Emerging technologies may change ophthalmic landscape

February 15, 2022

1 minute of reading

Source / Disclosure


Habash R. The Future of Eye Care: Science Fiction to Science Facts. Presented at: Glaucoma 360 New Horizons Forum; February 11, 2022; San Francisco.

Disclosure: Healio / OSN was unable to confirm the relevant financial disclosures at the time of publication.

We were unable to process your request. Please try again later. If this problem persists, contact customerservice@slackinc.com.

SAN FRANCISCO – According to the speaker, the ophthalmic landscape is on the verge of a “massive explosion” in technology.

“It’s at hand, and we’re about to go on a very interesting trip.” Rania Habash, MD, said during the opening of the program speech at the Glaucoma 360 New Horizons Forum.

Ranya Habash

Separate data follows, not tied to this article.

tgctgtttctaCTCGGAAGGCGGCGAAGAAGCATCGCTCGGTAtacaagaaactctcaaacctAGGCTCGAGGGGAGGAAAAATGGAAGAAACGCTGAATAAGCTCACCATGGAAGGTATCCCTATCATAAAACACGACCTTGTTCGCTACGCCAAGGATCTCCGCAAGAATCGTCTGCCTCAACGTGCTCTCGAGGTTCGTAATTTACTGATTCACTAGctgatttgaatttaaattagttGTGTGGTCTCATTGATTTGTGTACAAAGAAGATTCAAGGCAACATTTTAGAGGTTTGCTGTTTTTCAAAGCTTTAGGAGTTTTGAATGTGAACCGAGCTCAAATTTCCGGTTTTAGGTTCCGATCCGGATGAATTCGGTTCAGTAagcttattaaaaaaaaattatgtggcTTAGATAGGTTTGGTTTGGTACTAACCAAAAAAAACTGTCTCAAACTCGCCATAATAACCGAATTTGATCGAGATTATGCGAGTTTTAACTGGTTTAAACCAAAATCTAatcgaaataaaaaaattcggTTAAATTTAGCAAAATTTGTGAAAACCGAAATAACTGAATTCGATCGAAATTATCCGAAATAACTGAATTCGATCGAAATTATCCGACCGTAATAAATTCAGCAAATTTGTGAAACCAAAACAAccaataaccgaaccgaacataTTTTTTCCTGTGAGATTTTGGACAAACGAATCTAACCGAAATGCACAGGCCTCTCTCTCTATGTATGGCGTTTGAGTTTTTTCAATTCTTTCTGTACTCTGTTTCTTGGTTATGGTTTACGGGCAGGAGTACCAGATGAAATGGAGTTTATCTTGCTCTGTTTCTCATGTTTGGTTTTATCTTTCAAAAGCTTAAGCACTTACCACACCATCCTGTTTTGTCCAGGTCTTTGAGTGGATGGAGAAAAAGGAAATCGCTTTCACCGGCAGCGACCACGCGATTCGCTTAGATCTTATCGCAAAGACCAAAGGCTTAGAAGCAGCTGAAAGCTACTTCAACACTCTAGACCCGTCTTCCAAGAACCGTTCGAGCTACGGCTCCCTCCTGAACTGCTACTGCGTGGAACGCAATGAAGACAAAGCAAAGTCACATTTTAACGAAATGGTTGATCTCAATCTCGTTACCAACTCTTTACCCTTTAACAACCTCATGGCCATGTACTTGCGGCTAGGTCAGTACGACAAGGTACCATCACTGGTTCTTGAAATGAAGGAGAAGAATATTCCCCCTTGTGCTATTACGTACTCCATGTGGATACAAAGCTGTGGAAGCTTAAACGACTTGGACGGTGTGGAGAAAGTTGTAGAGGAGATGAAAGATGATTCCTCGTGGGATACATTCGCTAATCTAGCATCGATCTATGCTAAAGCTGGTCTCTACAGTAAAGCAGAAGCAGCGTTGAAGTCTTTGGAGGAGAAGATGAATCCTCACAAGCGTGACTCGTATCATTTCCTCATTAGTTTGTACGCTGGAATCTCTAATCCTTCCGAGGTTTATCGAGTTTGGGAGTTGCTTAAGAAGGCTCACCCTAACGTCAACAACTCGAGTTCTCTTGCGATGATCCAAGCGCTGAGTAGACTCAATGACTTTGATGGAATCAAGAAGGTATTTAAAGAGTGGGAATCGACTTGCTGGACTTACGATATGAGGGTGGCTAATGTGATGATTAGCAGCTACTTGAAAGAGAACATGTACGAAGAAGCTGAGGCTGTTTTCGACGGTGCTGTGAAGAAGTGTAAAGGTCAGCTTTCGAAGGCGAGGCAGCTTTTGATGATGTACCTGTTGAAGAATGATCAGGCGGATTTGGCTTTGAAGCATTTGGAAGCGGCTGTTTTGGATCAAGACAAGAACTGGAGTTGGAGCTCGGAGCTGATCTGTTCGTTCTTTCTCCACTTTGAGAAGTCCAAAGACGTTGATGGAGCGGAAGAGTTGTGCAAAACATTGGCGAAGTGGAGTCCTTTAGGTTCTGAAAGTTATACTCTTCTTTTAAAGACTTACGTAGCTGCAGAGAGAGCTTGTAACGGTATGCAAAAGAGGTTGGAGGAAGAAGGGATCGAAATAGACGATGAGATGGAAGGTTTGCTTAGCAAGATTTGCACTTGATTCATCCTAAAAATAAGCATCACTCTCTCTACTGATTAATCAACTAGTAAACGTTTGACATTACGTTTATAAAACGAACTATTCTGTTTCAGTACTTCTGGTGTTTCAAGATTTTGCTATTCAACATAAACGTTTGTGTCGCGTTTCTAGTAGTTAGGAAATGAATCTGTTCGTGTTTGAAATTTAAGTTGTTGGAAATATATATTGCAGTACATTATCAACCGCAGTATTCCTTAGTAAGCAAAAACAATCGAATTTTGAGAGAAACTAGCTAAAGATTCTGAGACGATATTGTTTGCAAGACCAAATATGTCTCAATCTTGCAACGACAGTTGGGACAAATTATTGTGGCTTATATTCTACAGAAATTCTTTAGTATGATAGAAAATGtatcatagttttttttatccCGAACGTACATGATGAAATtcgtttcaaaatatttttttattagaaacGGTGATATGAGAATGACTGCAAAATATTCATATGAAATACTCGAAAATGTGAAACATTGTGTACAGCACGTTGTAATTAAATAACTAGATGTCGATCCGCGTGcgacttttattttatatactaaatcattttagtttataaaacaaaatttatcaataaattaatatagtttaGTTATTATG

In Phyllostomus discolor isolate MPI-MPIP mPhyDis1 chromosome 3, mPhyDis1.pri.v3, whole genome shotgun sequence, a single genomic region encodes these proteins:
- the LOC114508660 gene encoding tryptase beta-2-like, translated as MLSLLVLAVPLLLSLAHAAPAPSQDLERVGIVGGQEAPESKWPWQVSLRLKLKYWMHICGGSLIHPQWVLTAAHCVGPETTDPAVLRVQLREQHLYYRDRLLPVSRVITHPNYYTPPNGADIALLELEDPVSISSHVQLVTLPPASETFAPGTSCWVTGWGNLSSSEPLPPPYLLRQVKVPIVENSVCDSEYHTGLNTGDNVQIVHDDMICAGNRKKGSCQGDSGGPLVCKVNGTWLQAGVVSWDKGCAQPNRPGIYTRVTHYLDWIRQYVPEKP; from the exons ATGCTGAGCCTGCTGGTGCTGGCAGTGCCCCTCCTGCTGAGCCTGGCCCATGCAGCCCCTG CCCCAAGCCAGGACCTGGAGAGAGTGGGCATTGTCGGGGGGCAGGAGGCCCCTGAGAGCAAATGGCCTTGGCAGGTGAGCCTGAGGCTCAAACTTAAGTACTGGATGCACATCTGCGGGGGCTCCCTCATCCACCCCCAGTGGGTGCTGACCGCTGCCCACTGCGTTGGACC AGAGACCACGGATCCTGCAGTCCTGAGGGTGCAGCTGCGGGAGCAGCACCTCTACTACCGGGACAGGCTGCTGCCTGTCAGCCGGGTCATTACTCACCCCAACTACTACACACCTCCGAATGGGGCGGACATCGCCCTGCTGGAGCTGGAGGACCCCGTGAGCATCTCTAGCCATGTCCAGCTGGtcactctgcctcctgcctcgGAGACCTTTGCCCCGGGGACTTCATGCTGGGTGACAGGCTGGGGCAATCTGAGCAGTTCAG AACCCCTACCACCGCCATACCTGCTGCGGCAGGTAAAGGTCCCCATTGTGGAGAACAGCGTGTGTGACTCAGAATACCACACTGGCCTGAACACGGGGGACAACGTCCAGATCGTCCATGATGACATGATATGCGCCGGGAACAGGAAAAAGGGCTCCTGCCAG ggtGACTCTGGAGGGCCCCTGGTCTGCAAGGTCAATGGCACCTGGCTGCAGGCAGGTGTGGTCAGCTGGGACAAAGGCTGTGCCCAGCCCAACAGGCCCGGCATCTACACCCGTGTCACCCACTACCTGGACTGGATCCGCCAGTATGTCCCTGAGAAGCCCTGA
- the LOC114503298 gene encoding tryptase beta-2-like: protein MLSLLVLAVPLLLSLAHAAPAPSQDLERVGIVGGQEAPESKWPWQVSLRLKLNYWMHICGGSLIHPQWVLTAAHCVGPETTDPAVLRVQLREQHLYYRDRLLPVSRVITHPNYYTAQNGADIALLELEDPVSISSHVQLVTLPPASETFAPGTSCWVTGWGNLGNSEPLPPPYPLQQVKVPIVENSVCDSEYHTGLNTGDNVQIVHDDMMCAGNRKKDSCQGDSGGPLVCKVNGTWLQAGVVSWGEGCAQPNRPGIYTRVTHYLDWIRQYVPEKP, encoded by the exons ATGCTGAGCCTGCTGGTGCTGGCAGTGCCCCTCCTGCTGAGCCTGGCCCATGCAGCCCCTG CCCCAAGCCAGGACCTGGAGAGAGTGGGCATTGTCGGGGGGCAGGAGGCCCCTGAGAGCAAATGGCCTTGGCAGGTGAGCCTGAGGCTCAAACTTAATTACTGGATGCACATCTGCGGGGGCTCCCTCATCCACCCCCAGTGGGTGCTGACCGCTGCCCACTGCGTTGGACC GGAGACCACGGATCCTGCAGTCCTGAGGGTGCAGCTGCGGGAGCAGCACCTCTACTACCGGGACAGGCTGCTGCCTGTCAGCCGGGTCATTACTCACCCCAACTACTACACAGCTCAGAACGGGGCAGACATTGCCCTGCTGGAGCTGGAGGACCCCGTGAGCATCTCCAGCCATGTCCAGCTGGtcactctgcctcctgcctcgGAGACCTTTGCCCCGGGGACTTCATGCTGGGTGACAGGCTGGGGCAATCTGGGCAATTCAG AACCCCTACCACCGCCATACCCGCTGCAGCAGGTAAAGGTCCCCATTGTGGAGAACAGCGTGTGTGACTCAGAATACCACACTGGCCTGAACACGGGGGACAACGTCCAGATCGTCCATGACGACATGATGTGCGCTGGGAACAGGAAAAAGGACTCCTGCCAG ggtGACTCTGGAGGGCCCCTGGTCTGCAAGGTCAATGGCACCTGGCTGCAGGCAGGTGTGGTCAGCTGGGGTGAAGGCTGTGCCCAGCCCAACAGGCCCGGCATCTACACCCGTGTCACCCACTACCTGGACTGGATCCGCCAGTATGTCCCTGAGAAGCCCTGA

Habash compared new eye care technologies to the devices used in Star Trek and described the clinical applications of augmented reality (AR), virtual reality (VR) and artificial intelligence (AI). One part of the technology she described is a smartphone app that can be used for physiological eye monitoring.

“Now you can really look at the conjunctival vessels and conduct physiological monitoring right from them,” Habash said. “In fact, it’s one of the easiest and best places to do it, because the smartphone technology that’s out there will show you the different wavelengths of light and pulsations in your blood vessels.”

Habash also described the “brain-machine interface,” which is the concept of using machine learning to decipher bioelectrical activity data in the brain. Both wearables and implants can be used, she said.

The wearable AR and VR goggles could potentially be used to test the field of vision and macula, refraction and monitor eye movements, she said. In addition, AI-based therapeutics may be helpful in glaucoma, and biosensors may aid in continuous IOP monitoring.

Leave a Comment